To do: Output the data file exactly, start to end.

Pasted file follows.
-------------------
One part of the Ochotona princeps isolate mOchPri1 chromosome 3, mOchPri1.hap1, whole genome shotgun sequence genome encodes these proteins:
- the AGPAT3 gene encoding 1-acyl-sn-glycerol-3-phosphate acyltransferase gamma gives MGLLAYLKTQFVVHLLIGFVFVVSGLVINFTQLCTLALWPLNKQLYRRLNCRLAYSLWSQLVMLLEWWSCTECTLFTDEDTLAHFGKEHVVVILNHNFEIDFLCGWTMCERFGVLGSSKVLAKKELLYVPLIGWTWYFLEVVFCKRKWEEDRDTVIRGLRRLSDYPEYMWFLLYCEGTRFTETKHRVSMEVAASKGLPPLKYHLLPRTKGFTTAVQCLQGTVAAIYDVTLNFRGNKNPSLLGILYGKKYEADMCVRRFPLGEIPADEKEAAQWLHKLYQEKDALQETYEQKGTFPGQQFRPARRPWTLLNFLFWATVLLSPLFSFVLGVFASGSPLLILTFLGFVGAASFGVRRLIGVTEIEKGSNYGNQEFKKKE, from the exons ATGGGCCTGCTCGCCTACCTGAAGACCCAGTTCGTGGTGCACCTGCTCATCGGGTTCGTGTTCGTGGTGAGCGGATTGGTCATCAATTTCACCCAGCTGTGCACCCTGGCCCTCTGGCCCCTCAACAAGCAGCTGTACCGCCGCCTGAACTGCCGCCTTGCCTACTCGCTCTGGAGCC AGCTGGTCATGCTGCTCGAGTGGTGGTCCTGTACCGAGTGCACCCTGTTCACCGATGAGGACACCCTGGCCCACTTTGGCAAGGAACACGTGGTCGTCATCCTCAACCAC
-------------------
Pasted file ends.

One part of the Ochotona princeps isolate mOchPri1 chromosome 3, mOchPri1.hap1, whole genome shotgun sequence genome encodes these proteins:
- the AGPAT3 gene encoding 1-acyl-sn-glycerol-3-phosphate acyltransferase gamma gives MGLLAYLKTQFVVHLLIGFVFVVSGLVINFTQLCTLALWPLNKQLYRRLNCRLAYSLWSQLVMLLEWWSCTECTLFTDEDTLAHFGKEHVVVILNHNFEIDFLCGWTMCERFGVLGSSKVLAKKELLYVPLIGWTWYFLEVVFCKRKWEEDRDTVIRGLRRLSDYPEYMWFLLYCEGTRFTETKHRVSMEVAASKGLPPLKYHLLPRTKGFTTAVQCLQGTVAAIYDVTLNFRGNKNPSLLGILYGKKYEADMCVRRFPLGEIPADEKEAAQWLHKLYQEKDALQETYEQKGTFPGQQFRPARRPWTLLNFLFWATVLLSPLFSFVLGVFASGSPLLILTFLGFVGAASFGVRRLIGVTEIEKGSNYGNQEFKKKE, from the exons ATGGGCCTGCTCGCCTACCTGAAGACCCAGTTCGTGGTGCACCTGCTCATCGGGTTCGTGTTCGTGGTGAGCGGATTGGTCATCAATTTCACCCAGCTGTGCACCCTGGCCCTCTGGCCCCTCAACAAGCAGCTGTACCGCCGCCTGAACTGCCGCCTTGCCTACTCGCTCTGGAGCC AGCTGGTCATGCTGCTCGAGTGGTGGTCCTGTACCGAGTGCACCCTGTTCACCGATGAGGACACCCTGGCCCACTTTGGCAAGGAACACGTGGTCGTCATCCTCAACCAC